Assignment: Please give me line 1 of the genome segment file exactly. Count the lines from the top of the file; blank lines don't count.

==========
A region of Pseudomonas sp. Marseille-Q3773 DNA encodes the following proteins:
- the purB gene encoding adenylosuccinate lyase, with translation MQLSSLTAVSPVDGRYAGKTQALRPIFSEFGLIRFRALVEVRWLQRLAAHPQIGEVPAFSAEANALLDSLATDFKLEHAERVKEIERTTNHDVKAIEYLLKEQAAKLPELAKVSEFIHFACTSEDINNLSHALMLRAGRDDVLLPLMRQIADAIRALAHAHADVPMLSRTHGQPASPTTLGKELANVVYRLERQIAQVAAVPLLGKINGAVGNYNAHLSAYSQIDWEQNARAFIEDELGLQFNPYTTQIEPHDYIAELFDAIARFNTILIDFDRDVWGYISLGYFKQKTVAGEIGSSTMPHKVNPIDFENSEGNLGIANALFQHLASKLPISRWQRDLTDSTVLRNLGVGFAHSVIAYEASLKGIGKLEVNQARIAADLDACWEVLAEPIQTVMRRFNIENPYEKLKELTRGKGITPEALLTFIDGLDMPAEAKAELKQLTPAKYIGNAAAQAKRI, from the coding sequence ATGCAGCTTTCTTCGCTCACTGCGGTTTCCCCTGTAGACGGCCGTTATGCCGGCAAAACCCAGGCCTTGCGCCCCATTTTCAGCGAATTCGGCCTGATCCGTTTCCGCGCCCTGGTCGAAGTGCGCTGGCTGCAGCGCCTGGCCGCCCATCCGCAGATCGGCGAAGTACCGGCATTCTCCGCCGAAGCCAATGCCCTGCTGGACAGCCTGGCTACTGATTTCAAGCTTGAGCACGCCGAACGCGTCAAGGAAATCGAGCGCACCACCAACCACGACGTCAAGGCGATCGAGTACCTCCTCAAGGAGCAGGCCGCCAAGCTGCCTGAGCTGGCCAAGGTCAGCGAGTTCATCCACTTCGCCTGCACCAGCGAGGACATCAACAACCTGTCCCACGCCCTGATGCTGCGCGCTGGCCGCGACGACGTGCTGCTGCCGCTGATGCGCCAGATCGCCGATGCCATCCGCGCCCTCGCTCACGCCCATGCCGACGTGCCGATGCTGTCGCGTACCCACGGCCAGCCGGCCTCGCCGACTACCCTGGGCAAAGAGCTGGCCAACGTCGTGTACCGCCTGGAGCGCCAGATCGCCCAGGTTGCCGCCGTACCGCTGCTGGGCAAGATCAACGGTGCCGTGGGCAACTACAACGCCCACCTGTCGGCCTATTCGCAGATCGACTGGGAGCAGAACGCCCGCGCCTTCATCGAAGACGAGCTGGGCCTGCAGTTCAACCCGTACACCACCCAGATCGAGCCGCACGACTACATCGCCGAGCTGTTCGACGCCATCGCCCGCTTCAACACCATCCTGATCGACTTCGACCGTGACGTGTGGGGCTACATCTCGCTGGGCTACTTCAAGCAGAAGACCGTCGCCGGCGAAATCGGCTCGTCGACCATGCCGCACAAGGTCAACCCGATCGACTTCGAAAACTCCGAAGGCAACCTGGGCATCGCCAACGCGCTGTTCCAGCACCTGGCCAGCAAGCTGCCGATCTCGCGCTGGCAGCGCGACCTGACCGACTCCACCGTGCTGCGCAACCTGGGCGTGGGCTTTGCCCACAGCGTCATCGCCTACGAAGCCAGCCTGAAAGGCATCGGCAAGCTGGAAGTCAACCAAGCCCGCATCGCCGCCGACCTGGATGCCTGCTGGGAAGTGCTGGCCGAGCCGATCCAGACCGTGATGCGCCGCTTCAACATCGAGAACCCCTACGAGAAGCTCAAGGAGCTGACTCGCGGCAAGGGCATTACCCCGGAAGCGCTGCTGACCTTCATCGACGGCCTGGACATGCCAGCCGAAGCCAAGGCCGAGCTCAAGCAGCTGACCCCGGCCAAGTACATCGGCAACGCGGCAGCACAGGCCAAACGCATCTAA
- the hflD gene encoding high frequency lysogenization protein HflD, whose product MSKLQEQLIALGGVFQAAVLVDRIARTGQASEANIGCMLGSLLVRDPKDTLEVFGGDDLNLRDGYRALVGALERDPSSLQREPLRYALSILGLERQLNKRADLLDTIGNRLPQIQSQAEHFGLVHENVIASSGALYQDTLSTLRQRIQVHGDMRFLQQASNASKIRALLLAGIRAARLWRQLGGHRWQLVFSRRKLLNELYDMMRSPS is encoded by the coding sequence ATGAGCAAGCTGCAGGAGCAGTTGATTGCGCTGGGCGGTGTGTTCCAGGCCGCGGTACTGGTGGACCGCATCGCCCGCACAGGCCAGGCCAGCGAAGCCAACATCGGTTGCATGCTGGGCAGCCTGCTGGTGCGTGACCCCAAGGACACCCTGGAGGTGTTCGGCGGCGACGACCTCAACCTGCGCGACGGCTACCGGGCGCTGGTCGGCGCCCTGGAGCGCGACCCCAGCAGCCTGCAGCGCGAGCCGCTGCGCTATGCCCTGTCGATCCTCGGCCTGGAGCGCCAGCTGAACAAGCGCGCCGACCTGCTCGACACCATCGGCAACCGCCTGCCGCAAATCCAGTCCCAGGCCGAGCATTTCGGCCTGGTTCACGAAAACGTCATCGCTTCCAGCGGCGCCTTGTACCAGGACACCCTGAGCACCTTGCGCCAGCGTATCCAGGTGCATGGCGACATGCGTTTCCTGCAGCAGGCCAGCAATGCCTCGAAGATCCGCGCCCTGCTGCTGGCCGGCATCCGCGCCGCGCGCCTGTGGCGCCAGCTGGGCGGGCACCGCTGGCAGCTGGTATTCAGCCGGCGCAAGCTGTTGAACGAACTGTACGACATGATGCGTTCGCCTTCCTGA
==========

A region of Pseudomonas sp. Marseille-Q3773 DNA encodes the following proteins: